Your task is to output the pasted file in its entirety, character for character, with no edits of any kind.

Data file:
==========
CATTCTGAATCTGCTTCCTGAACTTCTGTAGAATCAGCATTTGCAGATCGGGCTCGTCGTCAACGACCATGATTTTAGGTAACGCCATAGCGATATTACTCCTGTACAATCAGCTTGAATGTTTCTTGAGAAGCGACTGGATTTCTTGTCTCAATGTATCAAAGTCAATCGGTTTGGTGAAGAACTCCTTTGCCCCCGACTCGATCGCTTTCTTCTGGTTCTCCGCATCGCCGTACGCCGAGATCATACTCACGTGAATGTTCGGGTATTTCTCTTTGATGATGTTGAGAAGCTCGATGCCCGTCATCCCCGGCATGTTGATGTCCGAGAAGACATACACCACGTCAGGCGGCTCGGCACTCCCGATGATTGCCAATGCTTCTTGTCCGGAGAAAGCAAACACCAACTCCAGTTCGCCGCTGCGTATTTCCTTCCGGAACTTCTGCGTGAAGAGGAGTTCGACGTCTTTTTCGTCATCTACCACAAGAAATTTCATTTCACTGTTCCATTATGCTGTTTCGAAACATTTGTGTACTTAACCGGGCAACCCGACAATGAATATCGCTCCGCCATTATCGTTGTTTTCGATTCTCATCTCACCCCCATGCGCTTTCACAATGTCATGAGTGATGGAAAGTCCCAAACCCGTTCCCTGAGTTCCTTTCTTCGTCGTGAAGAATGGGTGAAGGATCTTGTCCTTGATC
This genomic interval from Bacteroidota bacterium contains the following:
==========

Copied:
CATTCTGAATCTGCTTCCTGAACTTCTGTAGAATCAGCATTTGCAGATCGGGCTCGTCGTCAACGACCATGATTTTAGGTAACGCCATAGCGATATTACTCCTGTACAATCAGCTTGAATGTTTCTTGAGAAGCGACTGGATTTCTTGTCTCAATGTATCAAAGTCAATCGGTTTGGTGAAGAACTCCTTTGCCCCCGACTCGATCGCTTTCTTCTGGTTCTCCGCATCGCCGTACGCCGAGATCATACTCACGTGAATGTTCGGGTATTTCTCTTTGATGATGTTGAGAAGCTCGATGCCCGTCATCCCCGGCATGTTGATGTCCGAGAAGACATACACCACGTCAGGCGGCTCGGCACTCCCGATGATTGCCAATGCTTCTTGTCCGGAGAAAGCAAACACCAACTCCAGTTCGCCGCTGCGTATTTCCTTCCGGAACTTCTGCGTGAAGAGGAGTTCGACGTCTTTTTCGTCATCTACCACAAGAAATTTCATTTCACTGTTCCATTATGCTGTTTCGAAACATTTGTGTACTTAACCGGGCAACCCGACAATGAATATCGCTCCGCCATTATCGTTGTTTTCGATTCTCATCTCACCCCCATGCGCTTTCACAATGTCATGAGTGATGGAAAGTCCCAAACCCGTTCCCTGAGTTCCTTTCTTCGTCGTGAAGAATGGGTGAAGGATCTTGTCCTTGATC
This genomic interval from Bacteroidota bacterium contains the following: